“I don’t care if they’re the missing link, your sister is freaking out over all this and frankly cleaning up a little wouldn’t hurt anyone. You men are more concerned with finding the food than looking after these kids.”
“Okay, okay. Fine,” Murph sighed. “Sean, give me a hand.” Together Sean and Murph wrapped up the tablecloth after carefully placing the plate of turkey on the bare table beneath and carried the sack of dishes, bowls, and small black quills outside through the kitchen. Brigid absently noted the whine and slam of the screen door.
“Now Bree, honey, why don’t you tell us . . .” Brigid felt her body dragged into the living room, silently happy to relinquish control to her mother until this whole nightmare ended, which it would. Soon she would wake up, and it would be Christmas morning at Ninny’s house. The scent of coffee and tea would wake everyone up, and then she and all the kids would gather around the door to the living room, where the tree and all the presents lay waiting. All she had to do was wake up.
“Ah, she’s faking,” came a voice from beside her. Brigid woke from her stupor to find that Kevin was beside her, his face. “Don’t worry about her. She’s just fishing for attention again.”
“AM NOT!” she shouted back. She felt her hand clench with rage.
Real life monsters could invade her holidays and ruin Christmas Eve, but there was no way Kevin was going to talk to her like that. She should have stopped after the first smack, but all the fear and aggravation of the past several hours poured out of her in a rapid series of hits and blows that she did not stop even when her mother pulled her off her brother’s cringing body. Brigid watched as tears formed in Kevin’s eyes but whether they were from pain or shock, she did not know. Her mother’s eyes too appeared shocked and stern with disapproval, and shame welled up from within Brigid, overflowing in the form of tears. She ran from the room, past the stairway to the empty bedrooms where she began to cry and cry into a dusty pillowcase until she fell asleep.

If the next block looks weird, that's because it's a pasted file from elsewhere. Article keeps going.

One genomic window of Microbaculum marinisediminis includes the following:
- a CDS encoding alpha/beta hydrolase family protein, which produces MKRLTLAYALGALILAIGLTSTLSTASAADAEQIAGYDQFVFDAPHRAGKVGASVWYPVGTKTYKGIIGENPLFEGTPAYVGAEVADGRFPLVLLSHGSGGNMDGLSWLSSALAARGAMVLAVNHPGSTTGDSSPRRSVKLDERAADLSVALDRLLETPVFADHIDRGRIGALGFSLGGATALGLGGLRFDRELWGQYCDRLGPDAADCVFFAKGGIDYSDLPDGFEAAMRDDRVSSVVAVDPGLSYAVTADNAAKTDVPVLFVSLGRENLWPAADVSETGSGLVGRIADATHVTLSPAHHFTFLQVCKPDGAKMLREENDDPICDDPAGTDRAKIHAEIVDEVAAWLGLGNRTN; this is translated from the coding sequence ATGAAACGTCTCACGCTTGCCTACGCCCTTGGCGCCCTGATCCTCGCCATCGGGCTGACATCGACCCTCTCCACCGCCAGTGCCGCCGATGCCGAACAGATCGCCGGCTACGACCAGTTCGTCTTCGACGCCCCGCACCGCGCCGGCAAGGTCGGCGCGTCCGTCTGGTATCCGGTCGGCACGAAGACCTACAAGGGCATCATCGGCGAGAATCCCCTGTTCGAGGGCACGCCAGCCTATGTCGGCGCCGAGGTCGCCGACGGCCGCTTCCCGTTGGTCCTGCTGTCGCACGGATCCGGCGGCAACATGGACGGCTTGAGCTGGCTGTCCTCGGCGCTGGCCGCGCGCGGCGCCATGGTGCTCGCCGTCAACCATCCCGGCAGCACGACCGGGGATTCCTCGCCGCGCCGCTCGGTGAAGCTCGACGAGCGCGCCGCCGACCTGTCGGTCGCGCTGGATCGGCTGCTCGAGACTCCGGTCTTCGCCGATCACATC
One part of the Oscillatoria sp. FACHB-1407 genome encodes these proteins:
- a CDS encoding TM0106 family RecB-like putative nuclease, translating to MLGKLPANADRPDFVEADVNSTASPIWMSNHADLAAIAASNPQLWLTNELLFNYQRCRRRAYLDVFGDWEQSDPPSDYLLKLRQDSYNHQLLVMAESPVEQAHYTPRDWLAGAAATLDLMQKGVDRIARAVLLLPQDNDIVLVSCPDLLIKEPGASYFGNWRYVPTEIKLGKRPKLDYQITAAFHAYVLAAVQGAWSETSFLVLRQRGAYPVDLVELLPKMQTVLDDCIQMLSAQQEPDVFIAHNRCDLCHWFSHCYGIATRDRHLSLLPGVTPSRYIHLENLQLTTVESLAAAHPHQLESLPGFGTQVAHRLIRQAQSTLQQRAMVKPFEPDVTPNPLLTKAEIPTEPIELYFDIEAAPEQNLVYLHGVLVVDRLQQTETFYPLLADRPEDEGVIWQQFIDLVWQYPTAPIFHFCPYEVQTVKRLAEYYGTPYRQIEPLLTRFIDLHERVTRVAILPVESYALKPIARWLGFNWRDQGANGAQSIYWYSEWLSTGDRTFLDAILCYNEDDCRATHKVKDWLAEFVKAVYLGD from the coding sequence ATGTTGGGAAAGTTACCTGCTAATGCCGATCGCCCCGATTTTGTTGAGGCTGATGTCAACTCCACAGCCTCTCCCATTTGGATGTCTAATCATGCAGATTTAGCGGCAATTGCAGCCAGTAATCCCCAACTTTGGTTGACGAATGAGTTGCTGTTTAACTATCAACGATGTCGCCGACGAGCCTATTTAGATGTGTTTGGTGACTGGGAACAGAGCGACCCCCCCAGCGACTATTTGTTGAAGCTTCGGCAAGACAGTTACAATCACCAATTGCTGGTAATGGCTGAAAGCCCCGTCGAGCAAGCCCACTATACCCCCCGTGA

It is common goblin wisdom that humans often treat minor problems – issues and difficulties that are quite easy to solve – as if the whole of their life’s happiness had been destroyed forever. It is a treacherous nasty goblin trick, but like all their mischief is only made by our own selfishness and faithlessness in the power of the Good.
Yes, the goblins knew about Brigid. They had set aside a particularly nasty piece of mischief for the young girl, who had tried to interfere in their plans. Of course, Brigid knew nothing of this and cried herself to sleep as the party continued to grow, people ate more chicken, and the snow continued to build around the doors and windows. The goblins waited one hour after the guests began feasting on the laced turkey before stepping right through the locked basement door.
The clock struck twelve before Brigid stepped out into the hallway with Tiffany’s quilt about her shoulders. It was the silence that had woken her, the comforting cacophony of two dozen adults and children chattering and running on creaky floorboards had faded suddenly and with it Brigid’s rest. She needed to hear her family again and feared they had left her behind in their hurry to prepare for their night at Ninny’s house. Brigid slid open the wooden doors and a watched as a wave of fog crept into the room from the hallway.
That was strange, Brigid thought crossing the threshold of the bedroom and into the milky-white mist streaming along the floorboards. As she felt the winter wind rub against her arms, she thought, my, that is even stranger. Someone had opened the hall window, where snow drifts tumbled into the house as the wind whipped and moaned out in the darkness. Only the short strips of white lights dangling from the gutters added any light to the hallway where Brigid spied the sheen of wet footprints on wood. And that is the strangest sight of all. Something had entered the house from the snow and – her eyes following the path of the intruder where they disappeared around a corner – walked through the dining room.